Influence effectively

It would be nice if we all agree all the time. The reality is that others often don’t see things the way we do. This is potentially good if we can get an outcome better than from only one point of view. For that to occur and for our point of view to count, we need the appropriate influence skills.

  • Understand the person’s normal style, and observe for signs of stress. The former occurs when they are in their preferred conditions and the latter when the conditions are not what they prefer. There is a long list of factors. Different schools of thought prescribe different variables. These include relating to people individually or in groups, to sense of time and activity, to concepts or details, to people or tasks, and many others. At any one time, one or two factors will probably stand out.
  • Be versatile. Practice a wide range of influence methods. Observation suggests that many peole are one-trick ponies when it comes to influencing. They use one method when they should have a repertoire. Examples of influence techniques: socialising, being friendly, quid pro quo, association with someone important, consultation, appeal to values, enforcing rules and regulations.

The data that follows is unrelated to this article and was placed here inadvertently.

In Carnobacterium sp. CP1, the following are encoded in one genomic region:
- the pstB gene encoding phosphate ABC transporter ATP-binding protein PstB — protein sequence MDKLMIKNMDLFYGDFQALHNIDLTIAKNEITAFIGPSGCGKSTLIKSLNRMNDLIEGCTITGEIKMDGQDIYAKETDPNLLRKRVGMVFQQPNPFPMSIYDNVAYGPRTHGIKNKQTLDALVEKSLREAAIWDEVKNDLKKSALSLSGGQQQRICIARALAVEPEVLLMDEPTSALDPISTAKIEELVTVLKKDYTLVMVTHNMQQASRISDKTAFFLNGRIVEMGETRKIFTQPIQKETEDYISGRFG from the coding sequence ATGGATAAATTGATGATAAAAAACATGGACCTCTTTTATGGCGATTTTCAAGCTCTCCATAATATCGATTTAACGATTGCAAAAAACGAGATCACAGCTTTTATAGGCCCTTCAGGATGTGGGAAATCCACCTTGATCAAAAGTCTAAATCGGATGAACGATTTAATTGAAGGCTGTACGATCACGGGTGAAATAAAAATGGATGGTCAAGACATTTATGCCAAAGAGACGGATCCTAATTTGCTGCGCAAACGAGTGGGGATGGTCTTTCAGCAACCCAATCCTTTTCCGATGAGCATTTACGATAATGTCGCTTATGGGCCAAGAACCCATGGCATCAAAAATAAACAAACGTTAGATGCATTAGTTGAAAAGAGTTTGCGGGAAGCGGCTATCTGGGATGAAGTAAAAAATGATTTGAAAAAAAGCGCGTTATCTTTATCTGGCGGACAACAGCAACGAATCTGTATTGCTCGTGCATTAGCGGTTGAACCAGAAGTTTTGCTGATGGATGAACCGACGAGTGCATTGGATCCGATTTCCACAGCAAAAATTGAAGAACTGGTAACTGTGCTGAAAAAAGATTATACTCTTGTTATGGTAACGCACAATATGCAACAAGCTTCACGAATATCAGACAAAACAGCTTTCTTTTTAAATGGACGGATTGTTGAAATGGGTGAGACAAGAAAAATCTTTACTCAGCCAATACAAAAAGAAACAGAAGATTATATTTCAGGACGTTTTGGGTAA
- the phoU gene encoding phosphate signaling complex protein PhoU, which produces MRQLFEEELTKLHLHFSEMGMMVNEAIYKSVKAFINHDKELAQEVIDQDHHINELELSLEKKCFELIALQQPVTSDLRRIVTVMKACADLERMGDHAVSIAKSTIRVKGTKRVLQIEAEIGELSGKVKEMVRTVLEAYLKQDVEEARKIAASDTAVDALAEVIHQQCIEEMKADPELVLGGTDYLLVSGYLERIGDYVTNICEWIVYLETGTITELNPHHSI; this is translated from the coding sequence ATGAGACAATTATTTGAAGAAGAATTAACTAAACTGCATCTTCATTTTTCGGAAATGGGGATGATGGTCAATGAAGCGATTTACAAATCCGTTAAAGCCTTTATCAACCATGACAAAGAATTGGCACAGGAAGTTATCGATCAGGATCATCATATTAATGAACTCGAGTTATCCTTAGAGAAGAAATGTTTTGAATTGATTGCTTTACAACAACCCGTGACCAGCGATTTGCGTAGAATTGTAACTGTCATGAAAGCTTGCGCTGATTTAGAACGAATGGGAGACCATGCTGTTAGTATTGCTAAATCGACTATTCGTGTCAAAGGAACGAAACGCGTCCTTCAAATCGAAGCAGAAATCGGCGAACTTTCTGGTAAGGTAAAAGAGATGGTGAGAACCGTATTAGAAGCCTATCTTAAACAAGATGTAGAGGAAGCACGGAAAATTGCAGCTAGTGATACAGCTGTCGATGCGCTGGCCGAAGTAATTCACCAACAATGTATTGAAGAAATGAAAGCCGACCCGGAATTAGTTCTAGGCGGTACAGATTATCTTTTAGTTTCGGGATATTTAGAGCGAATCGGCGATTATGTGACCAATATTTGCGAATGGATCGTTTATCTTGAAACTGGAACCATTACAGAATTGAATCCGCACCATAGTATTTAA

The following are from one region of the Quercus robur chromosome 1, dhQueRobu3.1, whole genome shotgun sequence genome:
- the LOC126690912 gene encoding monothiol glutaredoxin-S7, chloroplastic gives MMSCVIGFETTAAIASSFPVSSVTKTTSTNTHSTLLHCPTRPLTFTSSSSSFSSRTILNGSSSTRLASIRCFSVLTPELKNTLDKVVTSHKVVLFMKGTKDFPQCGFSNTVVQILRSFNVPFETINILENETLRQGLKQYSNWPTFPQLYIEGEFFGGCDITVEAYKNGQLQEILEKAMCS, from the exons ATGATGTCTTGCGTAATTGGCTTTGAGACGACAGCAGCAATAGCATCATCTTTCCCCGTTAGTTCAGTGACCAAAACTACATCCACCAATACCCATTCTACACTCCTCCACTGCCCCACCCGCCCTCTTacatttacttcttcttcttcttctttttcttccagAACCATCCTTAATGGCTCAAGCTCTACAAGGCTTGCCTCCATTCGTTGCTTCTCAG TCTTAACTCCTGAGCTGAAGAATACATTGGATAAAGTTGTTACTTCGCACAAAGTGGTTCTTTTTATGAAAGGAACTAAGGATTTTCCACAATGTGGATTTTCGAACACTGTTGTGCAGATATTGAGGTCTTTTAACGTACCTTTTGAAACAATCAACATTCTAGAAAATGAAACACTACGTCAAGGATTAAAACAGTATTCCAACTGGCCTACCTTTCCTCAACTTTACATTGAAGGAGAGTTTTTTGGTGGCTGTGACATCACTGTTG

• Apply the appropriate technique to the person and his situation. The most effective technique is not what we are best at, but the one which best suits the situation.
  • Open yourself to influence. There is no chance of influencing someone if you are not open to influence yourself by others. A colleague in consulting had a very high opinion of himself, and never opened himself to other people’s ideas – he always found a reason why they didn’t work, but often came back with the same idea, calling it his own. His colleagues did not want to work with him.
  • In another situation a CEO was very frustrated with a direct report. This person knew his work and business well, but his dealings with others was weak because of his strong self-concept. Once day at the end of a one-on-one meeting I quietly asked him, “How’s your relationship with the CEO?” He was quiet for 5 minutes and I waited for him to reply. When he replied that it was not going well and he would like to know how to improve that relationship, I explained that not being open to influence by the CEO was the issue for him to resolve. After that the CEO came to see me and asked what was the big secret in this person’s change of behavior.

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